Sarah Nicole Prickett

  • Mia Hansen-Løve, Eden, 2014, color, sound, 131 minutes. Paul and Louise (Félix de Givry and Pauline Etienne).
    film June 19, 2015

    Cheers (Drink To That)

    IN MIA HANSEN-LØVE’S EDEN (2014), a story based on her brother Sven’s life as a DJ, communication often gets lost in “the mix of machines and voices” that, as another DJ says early on, make garage and house music special. The year is 1992; the city is Paris. A teenage Paul (the very decent Félix de Givry) grows up in the night. Entranced by the flavor of club jam that will come to be known as “French Touch,” Paul all but lives in basements and warehouses, returning to his family’s apartment only to sleep. He dreams of doing something like Daft Punk, so he and his friend Stan (Hugo Conzelmann)

  • Mary Corse, Untitled (Red, Black, White), 2015, glass microspheres in acrylic on canvas, 90 x 90".
    picks June 12, 2015

    Mary Corse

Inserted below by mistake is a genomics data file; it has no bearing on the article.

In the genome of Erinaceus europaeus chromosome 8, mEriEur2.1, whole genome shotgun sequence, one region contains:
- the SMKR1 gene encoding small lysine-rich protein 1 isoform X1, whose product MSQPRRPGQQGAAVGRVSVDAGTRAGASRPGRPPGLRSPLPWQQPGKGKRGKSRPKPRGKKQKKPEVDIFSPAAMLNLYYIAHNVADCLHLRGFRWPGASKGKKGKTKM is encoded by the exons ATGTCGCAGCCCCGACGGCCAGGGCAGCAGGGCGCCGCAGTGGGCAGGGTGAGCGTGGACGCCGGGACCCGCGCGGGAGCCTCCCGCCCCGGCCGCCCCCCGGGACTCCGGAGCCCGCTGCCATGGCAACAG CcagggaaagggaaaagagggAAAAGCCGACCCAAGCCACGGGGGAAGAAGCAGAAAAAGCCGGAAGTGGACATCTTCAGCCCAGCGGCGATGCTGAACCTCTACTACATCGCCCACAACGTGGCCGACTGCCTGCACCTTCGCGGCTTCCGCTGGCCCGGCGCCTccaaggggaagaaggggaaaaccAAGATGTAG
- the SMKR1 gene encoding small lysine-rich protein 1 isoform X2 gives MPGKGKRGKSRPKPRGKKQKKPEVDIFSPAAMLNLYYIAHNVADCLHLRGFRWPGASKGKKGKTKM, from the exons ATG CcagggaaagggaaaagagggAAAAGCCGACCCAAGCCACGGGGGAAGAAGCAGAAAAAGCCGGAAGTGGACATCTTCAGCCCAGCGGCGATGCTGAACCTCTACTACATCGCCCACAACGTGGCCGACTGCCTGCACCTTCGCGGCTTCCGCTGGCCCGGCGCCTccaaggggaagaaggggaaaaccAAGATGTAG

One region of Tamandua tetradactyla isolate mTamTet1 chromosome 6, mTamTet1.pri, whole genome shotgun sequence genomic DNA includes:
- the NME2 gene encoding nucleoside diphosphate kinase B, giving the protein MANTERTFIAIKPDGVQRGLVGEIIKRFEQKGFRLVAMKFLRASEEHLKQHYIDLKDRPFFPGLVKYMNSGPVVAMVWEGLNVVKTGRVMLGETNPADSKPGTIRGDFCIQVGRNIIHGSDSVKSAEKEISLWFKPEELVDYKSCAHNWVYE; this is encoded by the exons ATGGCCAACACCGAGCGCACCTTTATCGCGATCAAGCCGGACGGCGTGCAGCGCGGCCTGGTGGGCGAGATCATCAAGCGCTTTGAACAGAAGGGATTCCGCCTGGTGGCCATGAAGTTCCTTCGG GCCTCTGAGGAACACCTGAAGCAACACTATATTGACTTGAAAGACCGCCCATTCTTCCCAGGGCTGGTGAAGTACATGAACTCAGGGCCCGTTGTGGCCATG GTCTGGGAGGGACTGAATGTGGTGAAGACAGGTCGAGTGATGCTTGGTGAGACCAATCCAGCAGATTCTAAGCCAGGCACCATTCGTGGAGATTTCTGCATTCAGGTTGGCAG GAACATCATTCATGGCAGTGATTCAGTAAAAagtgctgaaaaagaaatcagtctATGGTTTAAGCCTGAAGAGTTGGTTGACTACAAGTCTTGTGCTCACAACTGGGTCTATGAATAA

For the astrophile, it is a source of perpetual frustration that the moon looks like shit on an iPhone. For the moon, it is a source of power. The whitish stripes in Mary Corse’s minimal paintings, twelve of which comprise her second show at Lehmann Maupin, exert a similar pull: There is no one angle from which you can fix in your perception the experience of looking at a canvas and feeling it change. One moment the stripe is blank; in another moment it’s mark-ridden, dirty; in another still it’s almost silver. This whitish magic, achieved by mixing acrylic paint with the shiny glass beads used

  • Torbjørn Rødland, This is My Body, 2013-15, pigment print, 24 x 30 5/8".
    picks May 22, 2015

    Torbjørn Rødland